Editor's Note: Crosscut, a nonprofit news site, is in the midst of its Spring Membership Drive. The article below is one of a series of essays about Crosscut marking this drive and our fifth birthday. Please consider becoming an Annual Member, starting at $35, and it's easy to donate online. Members get lots of benefits, such as this past week's Meet the Writers event at our newsroom, free to Members; along with ticket discounts and other invitations.
Those who donate today at the $100 level and above will have their contributions doubled, thanks to a matching grant of $1,000 from Doug and Kathie Raff. Sheryl Huston of Seattle is the winner of yesterday's drawing for two free tickets to a performance on April 28 of Vivaldi's "Gloria" at Town Hall, with the Tudor Choir and Seattle Baroque Orchestra. Drawing for this weekend's donors will be for two sets of four tickets to Bellevue Arts Museum, including the current hot show, "Making Mends." Grand prize drawing is for an Xbox Kinect.
There's an old saying that Seattle's soul is its neighborhoods. I'm not a believer in civic soul, but I think the truth in the statement lies in the fact that our neighborhoods are storehouses of civic character, and characters. We're a city that cultivates many civic souls.
We're a diverse city, never more so than now. Far-flung too. I was born, raised, and have lived most of my life in Seattle proper and am always amazed at how little I know. There's always an enclave, an unpaved alley, a sub-culture, an emerging scene, or a hidden piece of public lake shore to explore for the first time. And history too. Much of who we are is unrecorded, still awaiting discovery.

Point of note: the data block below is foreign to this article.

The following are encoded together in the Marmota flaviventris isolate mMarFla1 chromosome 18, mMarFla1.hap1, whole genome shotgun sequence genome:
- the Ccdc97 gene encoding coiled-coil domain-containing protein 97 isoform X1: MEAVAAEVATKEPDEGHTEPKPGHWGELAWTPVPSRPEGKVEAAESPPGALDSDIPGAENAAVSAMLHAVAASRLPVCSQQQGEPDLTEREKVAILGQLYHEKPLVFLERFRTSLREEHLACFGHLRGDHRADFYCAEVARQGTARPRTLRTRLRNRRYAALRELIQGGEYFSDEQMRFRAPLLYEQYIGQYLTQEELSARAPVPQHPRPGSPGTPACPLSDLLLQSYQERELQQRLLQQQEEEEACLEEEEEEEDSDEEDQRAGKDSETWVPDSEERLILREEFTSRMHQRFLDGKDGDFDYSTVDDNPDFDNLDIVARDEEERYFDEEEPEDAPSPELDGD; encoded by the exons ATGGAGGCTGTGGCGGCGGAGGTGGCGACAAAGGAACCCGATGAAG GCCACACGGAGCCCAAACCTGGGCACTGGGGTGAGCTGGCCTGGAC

For me, Crosscut enables civic discovery. As a writer, it's given me entree to cool places. A story I wrote for Crosscut was largely responsible for my being made Writer-in-Residence at the Space Needle, where I had chance to work in a swirl of Seattleness where past and future meet everyday.
It was for a series of stories for Crosscut that I was allowed to snoop in the back rooms of the Burke Museum, where I stumbled across a new spider species and a mystery piece of Asian flotsam or jetsam that is getting the attention of researchers.
It was because of a Crosscut story about a park fence in Madison Park that I wound up on a committee advising the Parks Dept. on their plan to remove that barrier to the lake. David Brewster's notion of "solutions journalism" in action, though I don't plan to make a habit of such activism.
Crosscut is devoted to writers who likewise ramble to places I have never been. In recent weeks, I think of Judy Lightfoot's piece on people who live in their cars at local highway rest stops; the strip mall dining gems uncovered by Hugo Kugiya, or his visits to places like a Ballard kimchee factory; Eric Scigliano's reporting on the evolving South End communities like Rainier Beach and Kent; and Art Thiel's moving piece from Japan about the Mariners, baseball, and healing in the wake of the tsunami.
I could cite many more stories and writers — in the last five years Crosscut has expanded its range of stories as well as increased its readership. I've been with it from the beginning, but every day, I find something that's new and surprising that tells me more about the city and region, that answers questions I didn't even think to ask.
Seattle's soul doesn't reside in any one place, but the ingredients and energy that make this city spin are in evidence here with unique perspectives and reporting, thoughtful writing, and a sense of discovery in everyday life. It's like browsing in a good bookstore where you often encounter wonderful stuff you weren't necessarily looking for, which is the point. Such places are all too rare these days.
To me, that's the reward of reading Crosscut, and why it's worth supporting as a virtual Seattle neighborhood — a neighborhood of writers and readers — that touches so many others, a place you know that is always new.